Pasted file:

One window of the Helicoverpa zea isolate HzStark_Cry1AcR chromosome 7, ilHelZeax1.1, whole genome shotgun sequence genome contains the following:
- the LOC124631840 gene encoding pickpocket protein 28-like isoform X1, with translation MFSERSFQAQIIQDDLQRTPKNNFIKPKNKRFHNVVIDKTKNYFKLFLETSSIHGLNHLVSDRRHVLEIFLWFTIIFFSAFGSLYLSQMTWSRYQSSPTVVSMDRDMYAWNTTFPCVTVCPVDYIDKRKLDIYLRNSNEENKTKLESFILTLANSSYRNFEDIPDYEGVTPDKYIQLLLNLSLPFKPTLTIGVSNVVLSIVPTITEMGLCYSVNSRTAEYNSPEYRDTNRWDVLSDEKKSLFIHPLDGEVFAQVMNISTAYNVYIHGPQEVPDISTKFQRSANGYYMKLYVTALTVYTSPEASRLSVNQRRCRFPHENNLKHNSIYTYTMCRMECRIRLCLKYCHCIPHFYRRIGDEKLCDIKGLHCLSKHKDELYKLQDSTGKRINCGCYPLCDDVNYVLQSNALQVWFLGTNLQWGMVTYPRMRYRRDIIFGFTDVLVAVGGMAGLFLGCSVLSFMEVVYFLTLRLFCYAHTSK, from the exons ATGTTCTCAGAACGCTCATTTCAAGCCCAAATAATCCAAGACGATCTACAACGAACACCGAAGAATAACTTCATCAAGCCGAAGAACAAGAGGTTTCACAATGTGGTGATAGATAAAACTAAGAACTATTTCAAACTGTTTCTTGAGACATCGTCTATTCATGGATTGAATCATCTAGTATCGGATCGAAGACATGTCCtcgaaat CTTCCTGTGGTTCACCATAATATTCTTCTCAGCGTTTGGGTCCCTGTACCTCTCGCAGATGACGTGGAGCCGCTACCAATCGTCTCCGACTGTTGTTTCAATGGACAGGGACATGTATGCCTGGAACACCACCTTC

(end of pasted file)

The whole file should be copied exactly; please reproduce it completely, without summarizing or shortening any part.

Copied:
One window of the Helicoverpa zea isolate HzStark_Cry1AcR chromosome 7, ilHelZeax1.1, whole genome shotgun sequence genome contains the following:
- the LOC124631840 gene encoding pickpocket protein 28-like isoform X1, with translation MFSERSFQAQIIQDDLQRTPKNNFIKPKNKRFHNVVIDKTKNYFKLFLETSSIHGLNHLVSDRRHVLEIFLWFTIIFFSAFGSLYLSQMTWSRYQSSPTVVSMDRDMYAWNTTFPCVTVCPVDYIDKRKLDIYLRNSNEENKTKLESFILTLANSSYRNFEDIPDYEGVTPDKYIQLLLNLSLPFKPTLTIGVSNVVLSIVPTITEMGLCYSVNSRTAEYNSPEYRDTNRWDVLSDEKKSLFIHPLDGEVFAQVMNISTAYNVYIHGPQEVPDISTKFQRSANGYYMKLYVTALTVYTSPEASRLSVNQRRCRFPHENNLKHNSIYTYTMCRMECRIRLCLKYCHCIPHFYRRIGDEKLCDIKGLHCLSKHKDELYKLQDSTGKRINCGCYPLCDDVNYVLQSNALQVWFLGTNLQWGMVTYPRMRYRRDIIFGFTDVLVAVGGMAGLFLGCSVLSFMEVVYFLTLRLFCYAHTSK, from the exons ATGTTCTCAGAACGCTCATTTCAAGCCCAAATAATCCAAGACGATCTACAACGAACACCGAAGAATAACTTCATCAAGCCGAAGAACAAGAGGTTTCACAATGTGGTGATAGATAAAACTAAGAACTATTTCAAACTGTTTCTTGAGACATCGTCTATTCATGGATTGAATCATCTAGTATCGGATCGAAGACATGTCCtcgaaat CTTCCTGTGGTTCACCATAATATTCTTCTCAGCGTTTGGGTCCCTGTACCTCTCGCAGATGACGTGGAGCCGCTACCAATCGTCTCCGACTGTTGTTTCAATGGACAGGGACATGTATGCCTGGAACACCACCTTC